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People with high arches usually have many foot and ankle problems. A high arch is shaped like the letter “C”. Just the shape of the foot can cause walking difficulties for the patient. High arches are usually genetic, but can be caused by a neurological problem also.
High arch, also called cavus foot, causes rigidity in the foot and the body’s natural ability to absorb shock is hampered. Several other problems typically occur due to high arches; heel pain, Achilles tendonitis, painful bumps on the back of the heel called bone spurs, and arch pain. The way the foot is shaped and high arched feet can be surgically corrected to change the way that it lands. The arch is typically stretched in a weird way and arch tissue gets inflamed and painful. Due to the instability bunions, or knob like structures on the side of the foot, occur and can get larger. Tendons on top of the foot and ankle typically will get strained because of the structure of the foot. If you have corns or calluses on the big toe and the pinky toe this is sometimes the result of high arched feet. Your shoes can not fit as they should due to the shape of your foot.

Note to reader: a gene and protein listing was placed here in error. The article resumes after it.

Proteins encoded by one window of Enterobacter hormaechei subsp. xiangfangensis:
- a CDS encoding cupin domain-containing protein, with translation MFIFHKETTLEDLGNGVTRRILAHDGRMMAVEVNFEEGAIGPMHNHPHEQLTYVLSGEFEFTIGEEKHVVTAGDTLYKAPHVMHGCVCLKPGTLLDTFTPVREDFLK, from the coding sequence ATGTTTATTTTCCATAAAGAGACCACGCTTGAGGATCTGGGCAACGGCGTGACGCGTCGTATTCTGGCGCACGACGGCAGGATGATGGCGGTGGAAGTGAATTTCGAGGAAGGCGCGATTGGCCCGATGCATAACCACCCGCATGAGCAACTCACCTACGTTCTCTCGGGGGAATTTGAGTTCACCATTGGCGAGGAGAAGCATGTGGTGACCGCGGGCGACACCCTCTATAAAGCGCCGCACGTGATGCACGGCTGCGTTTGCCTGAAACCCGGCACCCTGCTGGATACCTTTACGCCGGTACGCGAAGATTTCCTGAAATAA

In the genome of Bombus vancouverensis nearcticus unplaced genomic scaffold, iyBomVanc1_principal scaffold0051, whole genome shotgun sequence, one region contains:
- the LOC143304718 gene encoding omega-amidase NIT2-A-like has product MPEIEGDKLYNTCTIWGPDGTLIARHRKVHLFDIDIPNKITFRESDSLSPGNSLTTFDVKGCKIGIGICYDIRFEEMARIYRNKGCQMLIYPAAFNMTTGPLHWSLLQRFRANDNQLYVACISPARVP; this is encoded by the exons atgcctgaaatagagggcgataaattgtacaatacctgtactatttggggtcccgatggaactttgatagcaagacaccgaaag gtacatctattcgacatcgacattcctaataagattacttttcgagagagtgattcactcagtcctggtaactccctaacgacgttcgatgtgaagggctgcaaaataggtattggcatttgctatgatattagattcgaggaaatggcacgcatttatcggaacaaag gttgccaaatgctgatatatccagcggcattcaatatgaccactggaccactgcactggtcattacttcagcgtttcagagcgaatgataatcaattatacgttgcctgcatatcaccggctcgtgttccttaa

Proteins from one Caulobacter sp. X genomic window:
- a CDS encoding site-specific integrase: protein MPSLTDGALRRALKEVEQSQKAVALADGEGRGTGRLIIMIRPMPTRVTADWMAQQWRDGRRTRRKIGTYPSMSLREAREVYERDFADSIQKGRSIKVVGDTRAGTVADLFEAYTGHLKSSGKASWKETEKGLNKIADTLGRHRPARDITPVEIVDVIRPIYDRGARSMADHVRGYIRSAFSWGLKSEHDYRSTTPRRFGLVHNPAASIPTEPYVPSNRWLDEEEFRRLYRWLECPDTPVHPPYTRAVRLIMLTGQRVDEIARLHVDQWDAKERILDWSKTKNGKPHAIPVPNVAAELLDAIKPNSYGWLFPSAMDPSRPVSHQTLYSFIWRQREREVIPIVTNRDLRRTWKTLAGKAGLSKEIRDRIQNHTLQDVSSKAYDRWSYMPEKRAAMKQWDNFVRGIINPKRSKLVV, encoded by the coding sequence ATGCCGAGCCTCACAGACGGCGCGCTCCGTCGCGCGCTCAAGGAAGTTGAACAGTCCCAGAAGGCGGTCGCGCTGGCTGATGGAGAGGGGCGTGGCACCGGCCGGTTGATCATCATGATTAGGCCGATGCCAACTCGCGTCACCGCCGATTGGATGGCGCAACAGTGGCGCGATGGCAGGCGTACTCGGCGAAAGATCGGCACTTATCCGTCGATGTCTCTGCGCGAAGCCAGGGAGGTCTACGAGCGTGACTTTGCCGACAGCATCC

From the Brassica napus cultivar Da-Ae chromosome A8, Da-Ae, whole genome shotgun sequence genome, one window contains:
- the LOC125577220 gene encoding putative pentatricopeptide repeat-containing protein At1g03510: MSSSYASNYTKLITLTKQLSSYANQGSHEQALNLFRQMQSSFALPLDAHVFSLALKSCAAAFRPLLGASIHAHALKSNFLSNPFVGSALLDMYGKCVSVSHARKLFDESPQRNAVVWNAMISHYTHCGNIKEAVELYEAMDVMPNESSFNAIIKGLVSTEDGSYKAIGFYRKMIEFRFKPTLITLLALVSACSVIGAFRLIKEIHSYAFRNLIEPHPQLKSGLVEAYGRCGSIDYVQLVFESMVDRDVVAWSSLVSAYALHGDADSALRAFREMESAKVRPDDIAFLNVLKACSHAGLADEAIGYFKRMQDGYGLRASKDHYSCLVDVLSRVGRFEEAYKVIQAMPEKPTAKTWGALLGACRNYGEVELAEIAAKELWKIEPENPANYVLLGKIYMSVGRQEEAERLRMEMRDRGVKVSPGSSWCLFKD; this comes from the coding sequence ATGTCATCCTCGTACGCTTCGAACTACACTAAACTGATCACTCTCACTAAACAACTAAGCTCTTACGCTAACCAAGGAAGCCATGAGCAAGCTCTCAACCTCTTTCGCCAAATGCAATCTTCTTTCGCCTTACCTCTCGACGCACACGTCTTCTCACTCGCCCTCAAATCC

Treatment varies from patient to patient. It is important to have x-rays to see if there is what we call spurring, or bony growths (also called degenerative joint damage), that occurs due to this foot type. Caves or high arched feet can be surgically corrected, but we usually try a conservative treatment, which is often the treatment of choice. Typically custom orthotics, which are custom casted to your feet, will provide relief for patients. Another device we use is an ankle foot orthotic, a bulkier device that completely encapsulates the foot and ankle. Shoes that don’t support a high arched foot can be a problem. We recommend that if you have a cavus foot type that you be evaluated by a podiatrist. If you have a child that has this foot type it is very important for them to be evaluated to prevent injuries further down the road. Early detection is the key to healthier and less problematic scenarios that will occur in the foot.
Copyright (c) 2010 Mitchell Wachtel DPM
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write by Ethelbert